his report was recorded in the police station on 30.4.1999 and the
prosecutrix had also reached to the police station on 30.4.1999
itself and the police had returned the prosecutrix to him on
supurdnama on 30.4.1999 itself. He has further stated that since
the Appellant was taking round of his house, he had again lodged a
report on 14.5.1999. In her cross-examination, in paragraph 6, the
prosecutrix (PW4) has also admitted the fact that on the next day
of the incident, her father Angad, searching for her, had come to
Dharampura and he had taken her back on his bicycle. Thereafter,
her father refused to keep her with him and he returned home.
Therefore, she went to the house of the Appellant.
10. Assistant Sub-Inspector Diwakar Upadhyay (PW5) is the witness
who recorded the FIR (Ex.P1) on 14.5.1999 on the basis of the
written report (Ex.P3). He has categorically admitted the fact that
neither on 29.4.1999 nor on 30.4.1999, father of the prosecutrix
lodged any report in the police station. He lodged the report in the
police station on 14.5.1999. The prosecutrix (PW4) has deposed
that on the date of incident, the Appellant met with her on the
ground when she was going to the school. He told her that he will
marry her and on her refusal to go with him, he forcibly took her
away on his bicycle. She sat on the carrier of his bicycle.
Thereafter, the Appellant forcibly caught her hands and began to
frighten her. He took her to Village Chhipawand on his bicycle.
Thereafter, he took her to Bijapur in a bus and kept here there at
the house of his relatives for about 2-3 days. She has admitted the
fact that all the above facts were stated by her before the Court for
the first time. In her cross-examination, she has also admitted that
Ex.D2 and D3 are the joint photographs of her and the Appellant.
She has also admitted the fact that when the Appellant was taking
her away forcibly, she did not shout. He took her to Village
Chhipawand where she stayed for a night. She did not raise any
alarm either at Village Chhipawand or during her travel in the bus.
She has further admitted that she stayed along with the Appellant
at Dharampura also. There also, she did not raise any alarm.
11. On minute examination of the above evidence, it is clear that the
prosecutrix (PW4) has stated in her Court statement that the
Appellant, by alluring her that he will marry her and by showing her
a knife, took her away on his bicycle. He threatened her also.
Thereafter, he took her to the house of his Bua (sister-in-law) at
Village Chhipawand. Thereafter, he took her to Bijapur in a bus.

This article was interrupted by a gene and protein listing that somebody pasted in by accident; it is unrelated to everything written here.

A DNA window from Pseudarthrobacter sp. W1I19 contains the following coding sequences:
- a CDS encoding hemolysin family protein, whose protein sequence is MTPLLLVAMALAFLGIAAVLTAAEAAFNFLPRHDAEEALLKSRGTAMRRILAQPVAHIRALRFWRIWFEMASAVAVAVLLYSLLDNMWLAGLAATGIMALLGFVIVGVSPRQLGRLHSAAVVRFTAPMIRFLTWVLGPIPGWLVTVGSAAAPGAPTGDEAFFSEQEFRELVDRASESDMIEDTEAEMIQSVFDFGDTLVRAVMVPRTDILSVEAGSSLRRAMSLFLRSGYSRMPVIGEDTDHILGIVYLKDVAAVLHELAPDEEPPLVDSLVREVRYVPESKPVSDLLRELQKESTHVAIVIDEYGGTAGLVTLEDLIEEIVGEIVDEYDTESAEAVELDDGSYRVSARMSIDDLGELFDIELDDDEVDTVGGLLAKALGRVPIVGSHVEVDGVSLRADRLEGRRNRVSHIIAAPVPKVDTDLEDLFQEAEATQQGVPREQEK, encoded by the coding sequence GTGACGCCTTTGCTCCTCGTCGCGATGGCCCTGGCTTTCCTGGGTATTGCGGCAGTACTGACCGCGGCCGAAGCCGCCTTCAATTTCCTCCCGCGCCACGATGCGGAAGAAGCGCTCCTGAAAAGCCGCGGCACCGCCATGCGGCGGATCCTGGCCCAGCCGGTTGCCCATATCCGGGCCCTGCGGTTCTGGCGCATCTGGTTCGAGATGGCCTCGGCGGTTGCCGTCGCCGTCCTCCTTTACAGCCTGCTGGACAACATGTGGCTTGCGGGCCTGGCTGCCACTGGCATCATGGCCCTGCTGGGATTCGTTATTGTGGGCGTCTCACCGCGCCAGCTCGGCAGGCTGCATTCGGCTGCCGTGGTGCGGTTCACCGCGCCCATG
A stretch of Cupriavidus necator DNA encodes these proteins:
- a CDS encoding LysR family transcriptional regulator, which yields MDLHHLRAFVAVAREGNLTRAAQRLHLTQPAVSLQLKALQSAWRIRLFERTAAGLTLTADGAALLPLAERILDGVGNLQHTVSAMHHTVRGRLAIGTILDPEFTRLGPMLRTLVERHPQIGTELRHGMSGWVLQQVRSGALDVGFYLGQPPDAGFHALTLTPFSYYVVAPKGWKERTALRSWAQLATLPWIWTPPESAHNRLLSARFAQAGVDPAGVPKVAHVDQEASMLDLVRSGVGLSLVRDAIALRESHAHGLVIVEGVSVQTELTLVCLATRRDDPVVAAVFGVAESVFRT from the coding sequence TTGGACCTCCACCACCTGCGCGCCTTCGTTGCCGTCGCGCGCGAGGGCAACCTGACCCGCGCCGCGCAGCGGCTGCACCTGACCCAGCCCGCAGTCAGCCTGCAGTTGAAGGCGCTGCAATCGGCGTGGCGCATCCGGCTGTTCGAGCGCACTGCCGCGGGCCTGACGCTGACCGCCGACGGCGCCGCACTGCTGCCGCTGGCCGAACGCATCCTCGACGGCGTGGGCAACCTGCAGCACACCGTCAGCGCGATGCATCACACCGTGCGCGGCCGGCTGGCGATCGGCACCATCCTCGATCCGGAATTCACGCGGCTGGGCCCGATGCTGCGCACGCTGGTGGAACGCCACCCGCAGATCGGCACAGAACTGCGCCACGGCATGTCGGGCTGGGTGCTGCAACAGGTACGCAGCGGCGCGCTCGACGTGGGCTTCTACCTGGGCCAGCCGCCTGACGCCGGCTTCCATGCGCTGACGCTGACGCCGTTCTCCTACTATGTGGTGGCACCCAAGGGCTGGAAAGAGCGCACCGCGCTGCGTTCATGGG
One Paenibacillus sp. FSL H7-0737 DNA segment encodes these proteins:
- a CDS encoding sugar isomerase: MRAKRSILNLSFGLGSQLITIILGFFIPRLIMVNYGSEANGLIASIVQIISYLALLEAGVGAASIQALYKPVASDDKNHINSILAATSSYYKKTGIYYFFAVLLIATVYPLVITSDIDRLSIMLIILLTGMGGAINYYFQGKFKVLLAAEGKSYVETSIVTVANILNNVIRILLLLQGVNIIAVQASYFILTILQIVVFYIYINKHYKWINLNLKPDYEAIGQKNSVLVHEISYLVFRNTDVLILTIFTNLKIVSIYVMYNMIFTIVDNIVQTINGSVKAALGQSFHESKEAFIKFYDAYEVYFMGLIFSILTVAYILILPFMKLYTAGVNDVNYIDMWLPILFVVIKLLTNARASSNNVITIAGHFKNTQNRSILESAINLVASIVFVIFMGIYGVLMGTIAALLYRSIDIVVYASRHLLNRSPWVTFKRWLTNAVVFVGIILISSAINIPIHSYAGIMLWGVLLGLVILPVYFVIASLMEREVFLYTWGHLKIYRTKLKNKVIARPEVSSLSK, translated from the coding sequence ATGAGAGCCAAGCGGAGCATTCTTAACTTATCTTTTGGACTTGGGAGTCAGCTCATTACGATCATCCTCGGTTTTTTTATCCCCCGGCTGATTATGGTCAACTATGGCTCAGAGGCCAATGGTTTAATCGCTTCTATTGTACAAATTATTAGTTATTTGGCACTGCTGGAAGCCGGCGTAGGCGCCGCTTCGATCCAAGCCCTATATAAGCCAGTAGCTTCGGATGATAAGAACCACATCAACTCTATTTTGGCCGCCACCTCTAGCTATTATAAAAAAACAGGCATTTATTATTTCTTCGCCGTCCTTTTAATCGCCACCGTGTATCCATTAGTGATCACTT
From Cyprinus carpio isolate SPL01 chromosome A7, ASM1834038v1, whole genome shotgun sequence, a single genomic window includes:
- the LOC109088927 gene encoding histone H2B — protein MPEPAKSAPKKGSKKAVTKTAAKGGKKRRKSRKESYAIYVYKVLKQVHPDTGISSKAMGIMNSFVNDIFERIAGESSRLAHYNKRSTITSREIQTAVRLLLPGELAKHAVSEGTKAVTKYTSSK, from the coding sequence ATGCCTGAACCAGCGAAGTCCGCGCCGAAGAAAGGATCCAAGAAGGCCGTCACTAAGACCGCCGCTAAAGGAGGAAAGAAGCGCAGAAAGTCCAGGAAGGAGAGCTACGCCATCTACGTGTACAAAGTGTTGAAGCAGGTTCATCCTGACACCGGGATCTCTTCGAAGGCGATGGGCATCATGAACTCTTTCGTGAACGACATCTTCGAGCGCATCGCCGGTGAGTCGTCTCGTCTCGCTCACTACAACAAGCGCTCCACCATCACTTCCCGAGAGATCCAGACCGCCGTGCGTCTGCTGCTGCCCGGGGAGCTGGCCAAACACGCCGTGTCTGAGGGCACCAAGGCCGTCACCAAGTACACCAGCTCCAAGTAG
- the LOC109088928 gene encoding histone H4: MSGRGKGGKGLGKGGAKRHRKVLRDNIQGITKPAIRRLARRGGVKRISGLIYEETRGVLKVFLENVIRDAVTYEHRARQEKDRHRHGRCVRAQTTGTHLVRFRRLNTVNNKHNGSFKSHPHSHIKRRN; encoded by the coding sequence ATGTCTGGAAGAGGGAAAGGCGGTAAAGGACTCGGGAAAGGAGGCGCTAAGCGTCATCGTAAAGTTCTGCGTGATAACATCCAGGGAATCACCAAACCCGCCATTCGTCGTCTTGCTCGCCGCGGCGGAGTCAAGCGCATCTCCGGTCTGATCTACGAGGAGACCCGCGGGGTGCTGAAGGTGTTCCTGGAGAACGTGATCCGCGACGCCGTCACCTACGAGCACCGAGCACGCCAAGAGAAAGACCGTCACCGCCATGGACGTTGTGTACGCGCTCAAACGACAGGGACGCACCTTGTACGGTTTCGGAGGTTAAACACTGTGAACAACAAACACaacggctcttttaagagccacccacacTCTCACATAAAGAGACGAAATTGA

She also stayed at the house of the Appellant at Dharampura. But,
all these facts are not mentioned in her statement recorded under
Section 161 of the Code of Criminal Procedure. All these facts are
stated by her for the first time before the Court. From the
statement of the prosecutrix (PW4), it is also clear that during her
journey in the company of the Appellant to various aforesaid
mentioned places, she never raised any alarm against the
Appellant while she had ample opportunity to do so and come out
of his clutches. From the statements of the prosecutrix (PW4) and
her father Angad (PW1), it is also clear that on 30.4.1999, her
father had taken her from Dharampura to the police station and
when he refused to take her to his house, she went along with the
Appellant to Bijapur where she stayed for about 2-3 days. During
that stay, she did not make any complaint against the Appellant to
anyone. Thus, it seems that the prosecutrix had gone along with
the Appellant at her own will. The Appellant had taken her away
forcefully is not established. From the statement and admission of
the prosecutrix, it is also clear that she herself left her house at her
own will. There is nothing on record on the basis of which it could
be accepted that the Appellant had taken/abducted her away on
allurement that he will marry her. In these circumstances, though
the prosecutrix was below 18 years of age on the date of incident,
she herself had gone along with the Appellant at her own will. She
herself had left her house and the Appellant had not allured her
that he will marry her. Therefore, no offence under Section 363 or
366 of the Indian Penal Code is made out against the Appellant.
12. Consequently, the appeal is allowed. The impugned judgment of
conviction and sentence is set aside. The Appellant is acquitted of
the charge framed against him.
13. It is reported that the Appellant is on bail. His bail bonds shall
continue for a further period of six months from today in terms of
the provisions contained in Section 437A of the Code of Criminal
14. Record of the Court below be sent back along with a copy of this
judgment forthwith for information and necessary compliance.
(Arvind Singh Chandel)